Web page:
Benefits across the company
Many of Raytheon Technologies’ 14,000 suppliers provide parts to more than one of the company’s businesses. And it’s those cases where on-site support is paying off particularly well, said Sarfraz Nawaz, the company's vice president of supply chain.
“We try to leverage the contacts and the relationships across the organization. When we have common suppliers, someone from Collins who’s there every day can also look into a challenge they’re having at Pratt & Whitney or Raytheon Missiles & Defense, or vice versa.”
One example: An electronics supplier in Asia had fallen behind on its deliveries to Raytheon Missiles & Defense and wasn’t responding to inquiries. Collins Aerospace, which has a significant local presence – including the exact city where the factory was located – dispatched a team quickly.
“They were able to pop in there and create the relationships with the local leadership,” Nawaz said.
Cooperation among the company’s businesses has become especially important as it works to improve its “N-tier visibility,” a term for knowing not just what’s happening at direct suppliers, but at the businesses farther down the line that provide the parts and materials those direct suppliers use.
Nawaz pointed to a recent example that helped alleviate a shortage of microprocessors. The supplier was short on wafers, a key component of microprocessors, so Raytheon Technologies arranged for a wafer manufacturer to provide those parts and earmark them specifically for Raytheon Technologies’ order.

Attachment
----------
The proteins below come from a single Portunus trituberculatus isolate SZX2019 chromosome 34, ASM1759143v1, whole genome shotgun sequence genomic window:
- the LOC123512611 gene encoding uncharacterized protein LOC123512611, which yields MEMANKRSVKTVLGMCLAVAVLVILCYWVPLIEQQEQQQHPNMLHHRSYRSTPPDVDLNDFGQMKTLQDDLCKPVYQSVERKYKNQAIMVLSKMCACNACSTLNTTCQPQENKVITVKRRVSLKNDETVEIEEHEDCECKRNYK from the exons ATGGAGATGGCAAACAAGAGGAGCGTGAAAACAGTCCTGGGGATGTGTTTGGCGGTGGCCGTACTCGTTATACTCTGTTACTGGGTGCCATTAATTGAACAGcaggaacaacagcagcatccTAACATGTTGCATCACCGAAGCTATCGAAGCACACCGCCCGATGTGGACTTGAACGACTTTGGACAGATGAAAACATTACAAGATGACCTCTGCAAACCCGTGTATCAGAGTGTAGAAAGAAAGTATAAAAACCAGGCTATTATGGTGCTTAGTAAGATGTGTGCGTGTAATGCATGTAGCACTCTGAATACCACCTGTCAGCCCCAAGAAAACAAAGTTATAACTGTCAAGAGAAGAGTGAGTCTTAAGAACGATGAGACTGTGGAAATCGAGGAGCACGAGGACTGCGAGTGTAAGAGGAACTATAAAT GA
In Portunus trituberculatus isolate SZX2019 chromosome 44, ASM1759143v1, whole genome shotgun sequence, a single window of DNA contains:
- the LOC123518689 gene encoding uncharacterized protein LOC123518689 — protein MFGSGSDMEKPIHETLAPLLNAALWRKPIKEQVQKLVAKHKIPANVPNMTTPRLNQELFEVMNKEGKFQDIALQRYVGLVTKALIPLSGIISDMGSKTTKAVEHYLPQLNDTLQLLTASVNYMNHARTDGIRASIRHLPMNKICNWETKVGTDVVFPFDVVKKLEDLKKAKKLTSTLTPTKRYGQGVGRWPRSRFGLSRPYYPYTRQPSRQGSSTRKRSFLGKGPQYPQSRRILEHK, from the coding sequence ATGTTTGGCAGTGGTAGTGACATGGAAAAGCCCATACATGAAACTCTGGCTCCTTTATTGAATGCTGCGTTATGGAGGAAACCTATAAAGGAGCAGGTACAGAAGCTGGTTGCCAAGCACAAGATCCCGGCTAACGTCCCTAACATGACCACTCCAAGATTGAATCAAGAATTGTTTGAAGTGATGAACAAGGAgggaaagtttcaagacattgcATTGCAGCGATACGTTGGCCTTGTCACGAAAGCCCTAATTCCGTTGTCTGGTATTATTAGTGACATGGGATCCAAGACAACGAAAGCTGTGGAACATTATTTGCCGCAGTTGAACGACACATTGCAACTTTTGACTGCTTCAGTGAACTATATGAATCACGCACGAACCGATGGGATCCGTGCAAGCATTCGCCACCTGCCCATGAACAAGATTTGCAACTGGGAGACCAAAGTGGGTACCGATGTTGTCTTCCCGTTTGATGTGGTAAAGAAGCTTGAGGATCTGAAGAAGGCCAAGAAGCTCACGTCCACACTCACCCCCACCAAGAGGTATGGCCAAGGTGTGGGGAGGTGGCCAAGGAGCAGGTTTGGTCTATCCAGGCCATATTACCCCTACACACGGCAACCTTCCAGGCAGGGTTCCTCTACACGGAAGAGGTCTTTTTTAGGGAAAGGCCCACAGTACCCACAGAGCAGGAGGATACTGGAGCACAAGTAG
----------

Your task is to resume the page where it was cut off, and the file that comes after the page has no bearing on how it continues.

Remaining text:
Not long after Keluskar’s team and Precipart sorted out the problems brought on by the 2019 spike in demand for aircraft parts, the COVID-19 pandemic added even more complications. While business from commercial aerospace dropped, demand for gears for military systems remained steady – and Precipart’s medical orders surged, with gears needed for equipment such as ventilators.
Helping Precipart meet its obligations in the face of those fluctuations demonstrated the value of having Keluskar as a local point of contact. That made it much easier to keep communication going – and to keep Precipart’s production lines moving on high-priority items – as the gear company weathered yet another unexpected disruption.
In the long term, local support is also helping suppliers stay in the yellow and green on Keluskar’s spreadsheet.
“I’m a Long Islander. I’ve lived here my whole life. These are my neighbors, some of them. Their kids go to the same school district as mine,” Keluskar said. “We have our people spread throughout. It’s given us the flexibility to be where we need to be, faster, and to address issues immediately.”